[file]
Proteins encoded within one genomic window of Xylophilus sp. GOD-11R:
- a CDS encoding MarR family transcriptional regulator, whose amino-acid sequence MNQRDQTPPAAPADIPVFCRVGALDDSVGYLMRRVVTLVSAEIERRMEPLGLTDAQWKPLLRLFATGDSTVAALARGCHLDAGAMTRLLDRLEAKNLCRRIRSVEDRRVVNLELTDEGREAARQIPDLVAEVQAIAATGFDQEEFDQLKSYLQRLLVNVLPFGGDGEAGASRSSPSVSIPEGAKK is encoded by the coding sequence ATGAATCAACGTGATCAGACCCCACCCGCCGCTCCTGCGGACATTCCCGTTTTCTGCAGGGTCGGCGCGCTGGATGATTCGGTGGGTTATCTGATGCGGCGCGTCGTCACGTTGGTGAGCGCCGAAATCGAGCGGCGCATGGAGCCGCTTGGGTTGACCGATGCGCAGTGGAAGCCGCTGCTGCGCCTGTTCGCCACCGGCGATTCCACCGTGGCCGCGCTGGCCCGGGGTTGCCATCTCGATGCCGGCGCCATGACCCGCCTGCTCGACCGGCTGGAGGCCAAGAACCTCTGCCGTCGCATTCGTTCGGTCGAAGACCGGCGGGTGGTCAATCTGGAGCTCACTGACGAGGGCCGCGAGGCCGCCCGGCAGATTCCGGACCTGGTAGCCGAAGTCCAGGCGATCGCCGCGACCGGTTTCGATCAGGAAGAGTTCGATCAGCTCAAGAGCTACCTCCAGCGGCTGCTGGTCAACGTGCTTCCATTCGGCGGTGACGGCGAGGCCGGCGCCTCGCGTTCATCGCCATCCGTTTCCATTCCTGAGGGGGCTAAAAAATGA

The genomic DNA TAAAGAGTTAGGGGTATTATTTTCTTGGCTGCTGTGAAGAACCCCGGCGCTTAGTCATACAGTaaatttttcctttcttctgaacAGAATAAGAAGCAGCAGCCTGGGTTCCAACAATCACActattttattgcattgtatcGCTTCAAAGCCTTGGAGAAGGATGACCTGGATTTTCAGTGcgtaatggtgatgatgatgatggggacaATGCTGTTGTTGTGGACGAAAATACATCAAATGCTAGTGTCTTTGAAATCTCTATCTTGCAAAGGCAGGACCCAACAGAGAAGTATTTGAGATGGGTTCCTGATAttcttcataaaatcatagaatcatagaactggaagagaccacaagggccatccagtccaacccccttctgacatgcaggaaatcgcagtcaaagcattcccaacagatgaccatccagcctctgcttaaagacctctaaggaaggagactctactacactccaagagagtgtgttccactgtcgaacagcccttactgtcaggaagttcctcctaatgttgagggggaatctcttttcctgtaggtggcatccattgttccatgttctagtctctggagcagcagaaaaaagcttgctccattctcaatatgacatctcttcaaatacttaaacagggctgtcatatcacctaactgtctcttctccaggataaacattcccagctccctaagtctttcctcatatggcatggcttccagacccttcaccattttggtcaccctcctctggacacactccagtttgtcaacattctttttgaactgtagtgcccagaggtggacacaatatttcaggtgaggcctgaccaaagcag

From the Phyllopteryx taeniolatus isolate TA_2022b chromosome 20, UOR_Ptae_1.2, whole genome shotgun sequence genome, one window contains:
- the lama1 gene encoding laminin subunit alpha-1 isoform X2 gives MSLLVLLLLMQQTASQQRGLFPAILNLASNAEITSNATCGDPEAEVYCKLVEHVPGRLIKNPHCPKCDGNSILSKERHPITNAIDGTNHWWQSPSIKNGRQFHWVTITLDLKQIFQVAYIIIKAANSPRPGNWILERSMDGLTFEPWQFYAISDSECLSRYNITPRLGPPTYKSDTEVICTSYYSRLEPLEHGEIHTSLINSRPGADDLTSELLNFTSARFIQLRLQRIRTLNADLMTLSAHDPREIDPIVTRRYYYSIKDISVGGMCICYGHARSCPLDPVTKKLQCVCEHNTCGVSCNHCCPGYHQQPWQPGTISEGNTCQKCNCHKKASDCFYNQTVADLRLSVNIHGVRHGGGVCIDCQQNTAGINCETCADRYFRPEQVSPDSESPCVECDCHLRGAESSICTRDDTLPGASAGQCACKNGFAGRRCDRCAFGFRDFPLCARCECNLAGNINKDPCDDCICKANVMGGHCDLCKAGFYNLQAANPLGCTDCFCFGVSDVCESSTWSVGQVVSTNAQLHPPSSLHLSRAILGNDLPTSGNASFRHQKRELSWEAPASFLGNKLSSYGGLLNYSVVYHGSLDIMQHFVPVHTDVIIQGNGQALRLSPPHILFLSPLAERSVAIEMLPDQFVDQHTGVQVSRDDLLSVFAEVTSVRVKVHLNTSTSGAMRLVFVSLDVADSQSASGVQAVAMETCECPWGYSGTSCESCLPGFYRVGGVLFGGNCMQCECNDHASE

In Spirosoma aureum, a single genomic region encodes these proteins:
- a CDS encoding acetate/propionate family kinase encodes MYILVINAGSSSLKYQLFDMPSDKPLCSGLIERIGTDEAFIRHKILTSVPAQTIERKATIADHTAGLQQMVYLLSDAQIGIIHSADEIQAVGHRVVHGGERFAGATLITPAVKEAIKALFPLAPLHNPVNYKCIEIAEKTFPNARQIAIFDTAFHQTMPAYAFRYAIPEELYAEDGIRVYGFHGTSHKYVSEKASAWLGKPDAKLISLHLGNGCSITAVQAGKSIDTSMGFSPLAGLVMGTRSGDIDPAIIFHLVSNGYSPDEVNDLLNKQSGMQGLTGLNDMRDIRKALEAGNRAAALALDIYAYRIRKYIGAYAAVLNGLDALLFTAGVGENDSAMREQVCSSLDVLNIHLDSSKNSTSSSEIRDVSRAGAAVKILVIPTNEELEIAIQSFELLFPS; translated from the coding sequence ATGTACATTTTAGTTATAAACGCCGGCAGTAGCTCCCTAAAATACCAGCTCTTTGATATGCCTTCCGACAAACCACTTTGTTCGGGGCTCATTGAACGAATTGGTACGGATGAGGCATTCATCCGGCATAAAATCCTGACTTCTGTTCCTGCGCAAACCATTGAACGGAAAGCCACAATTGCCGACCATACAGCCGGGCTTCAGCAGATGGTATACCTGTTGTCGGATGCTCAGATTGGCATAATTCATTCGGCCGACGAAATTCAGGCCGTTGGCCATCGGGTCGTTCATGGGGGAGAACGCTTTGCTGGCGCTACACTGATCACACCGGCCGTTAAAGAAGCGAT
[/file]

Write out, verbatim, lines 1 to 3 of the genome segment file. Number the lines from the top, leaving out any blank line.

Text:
Proteins encoded within one genomic window of Xylophilus sp. GOD-11R:
- a CDS encoding MarR family transcriptional regulator, whose amino-acid sequence MNQRDQTPPAAPADIPVFCRVGALDDSVGYLMRRVVTLVSAEIERRMEPLGLTDAQWKPLLRLFATGDSTVAALARGCHLDAGAMTRLLDRLEAKNLCRRIRSVEDRRVVNLELTDEGREAARQIPDLVAEVQAIAATGFDQEEFDQLKSYLQRLLVNVLPFGGDGEAGASRSSPSVSIPEGAKK is encoded by the coding sequence ATGAATCAACGTGATCAGACCCCACCCGCCGCTCCTGCGGACATTCCCGTTTTCTGCAGGGTCGGCGCGCTGGATGATTCGGTGGGTTATCTGATGCGGCGCGTCGTCACGTTGGTGAGCGCCGAAATCGAGCGGCGCATGGAGCCGCTTGGGTTGACCGATGCGCAGTGGAAGCCGCTGCTGCGCCTGTTCGCCACCGGCGATTCCACCGTGGCCGCGCTGGCCCGGGGTTGCCATCTCGATGCCGGCGCCATGACCCGCCTGCTCGACCGGCTGGAGGCCAAGAACCTCTGCCGTCGCATTCGTTCGGTCGAAGACCGGCGGGTGGTCAATCTGGAGCTCACTGACGAGGGCCGCGAGGCCGCCCGGCAGATTCCGGACCTGGTAGCCGAAGTCCAGGCGATCGCCGCGACCGGTTTCGATCAGGAAGAGTTCGATCAGCTCAAGAGCTACCTCCAGCGGCTGCTGGTCAACGTGCTTCCATTCGGCGGTGACGGCGAGGCCGGCGCCTCGCGTTCATCGCCATCCGTTTCCATTCCTGAGGGGGCTAAAAAATGA

The genomic DNA TAAAGAGTTAGGGGTATTATTTTCTTGGCTGCTGTGAAGAACCCCGGCGCTTAGTCATACAGTaaatttttcctttcttctgaacAGAATAAGAAGCAGCAGCCTGGGTTCCAACAATCACActattttattgcattgtatcGCTTCAAAGCCTTGGAGAAGGATGACCTGGATTTTCAGTGcgtaatggtgatgatgatgatggggacaATGCTGTTGTTGTGGACGAAAATACATCAAATGCTAGTGTCTTTGAAATCTCTATCTTGCAAAGGCAGGACCCAACAGAGAAGTATTTGAGATGGGTTCCTGATAttcttcataaaatcatagaatcatagaactggaagagaccacaagggccatccagtccaacccccttctgacatgcaggaaatcgcagtcaaagcattcccaacagatgaccatccagcctctgcttaaagacctctaaggaaggagactctactacactccaagagagtgtgttccactgtcgaacagcccttactgtcaggaagttcctcctaatgttgagggggaatctcttttcctgtaggtggcatccattgttccatgttctagtctctggagcagcagaaaaaagcttgctccattctcaatatgacatctcttcaaatacttaaacagggctgtcatatcacctaactgtctcttctccaggataaacattcccagctccctaagtctttcctcatatggcatggcttccagacccttcaccattttggtcaccctcctctggacacactccagtttgtcaacattctttttgaactgtagtgcccagaggtggacacaatatttcaggtgaggcctgaccaaagcag